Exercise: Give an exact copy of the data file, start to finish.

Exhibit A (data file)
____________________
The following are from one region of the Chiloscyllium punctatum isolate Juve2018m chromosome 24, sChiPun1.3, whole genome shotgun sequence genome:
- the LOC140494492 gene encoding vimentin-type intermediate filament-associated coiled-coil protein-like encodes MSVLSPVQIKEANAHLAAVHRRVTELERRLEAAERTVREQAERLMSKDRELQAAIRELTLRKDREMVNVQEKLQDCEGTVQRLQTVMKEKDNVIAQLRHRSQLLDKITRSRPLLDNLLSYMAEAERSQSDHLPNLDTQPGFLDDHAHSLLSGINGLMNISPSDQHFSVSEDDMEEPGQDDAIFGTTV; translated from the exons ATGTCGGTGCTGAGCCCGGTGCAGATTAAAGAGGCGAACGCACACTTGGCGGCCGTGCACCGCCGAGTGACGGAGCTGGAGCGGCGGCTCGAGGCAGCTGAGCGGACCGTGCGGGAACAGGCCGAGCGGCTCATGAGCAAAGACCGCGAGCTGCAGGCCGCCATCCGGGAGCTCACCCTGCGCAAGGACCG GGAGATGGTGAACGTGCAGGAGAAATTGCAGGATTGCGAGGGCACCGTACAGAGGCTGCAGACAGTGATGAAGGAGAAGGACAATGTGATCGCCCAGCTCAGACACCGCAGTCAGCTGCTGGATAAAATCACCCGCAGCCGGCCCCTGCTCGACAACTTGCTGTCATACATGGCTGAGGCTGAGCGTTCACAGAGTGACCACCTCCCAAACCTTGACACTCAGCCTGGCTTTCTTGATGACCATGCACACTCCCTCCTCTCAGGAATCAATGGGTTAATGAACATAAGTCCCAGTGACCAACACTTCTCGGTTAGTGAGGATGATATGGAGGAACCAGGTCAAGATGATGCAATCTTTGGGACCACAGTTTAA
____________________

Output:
The following are from one region of the Chiloscyllium punctatum isolate Juve2018m chromosome 24, sChiPun1.3, whole genome shotgun sequence genome:
- the LOC140494492 gene encoding vimentin-type intermediate filament-associated coiled-coil protein-like encodes MSVLSPVQIKEANAHLAAVHRRVTELERRLEAAERTVREQAERLMSKDRELQAAIRELTLRKDREMVNVQEKLQDCEGTVQRLQTVMKEKDNVIAQLRHRSQLLDKITRSRPLLDNLLSYMAEAERSQSDHLPNLDTQPGFLDDHAHSLLSGINGLMNISPSDQHFSVSEDDMEEPGQDDAIFGTTV; translated from the exons ATGTCGGTGCTGAGCCCGGTGCAGATTAAAGAGGCGAACGCACACTTGGCGGCCGTGCACCGCCGAGTGACGGAGCTGGAGCGGCGGCTCGAGGCAGCTGAGCGGACCGTGCGGGAACAGGCCGAGCGGCTCATGAGCAAAGACCGCGAGCTGCAGGCCGCCATCCGGGAGCTCACCCTGCGCAAGGACCG GGAGATGGTGAACGTGCAGGAGAAATTGCAGGATTGCGAGGGCACCGTACAGAGGCTGCAGACAGTGATGAAGGAGAAGGACAATGTGATCGCCCAGCTCAGACACCGCAGTCAGCTGCTGGATAAAATCACCCGCAGCCGGCCCCTGCTCGACAACTTGCTGTCATACATGGCTGAGGCTGAGCGTTCACAGAGTGACCACCTCCCAAACCTTGACACTCAGCCTGGCTTTCTTGATGACCATGCACACTCCCTCCTCTCAGGAATCAATGGGTTAATGAACATAAGTCCCAGTGACCAACACTTCTCGGTTAGTGAGGATGATATGGAGGAACCAGGTCAAGATGATGCAATCTTTGGGACCACAGTTTAA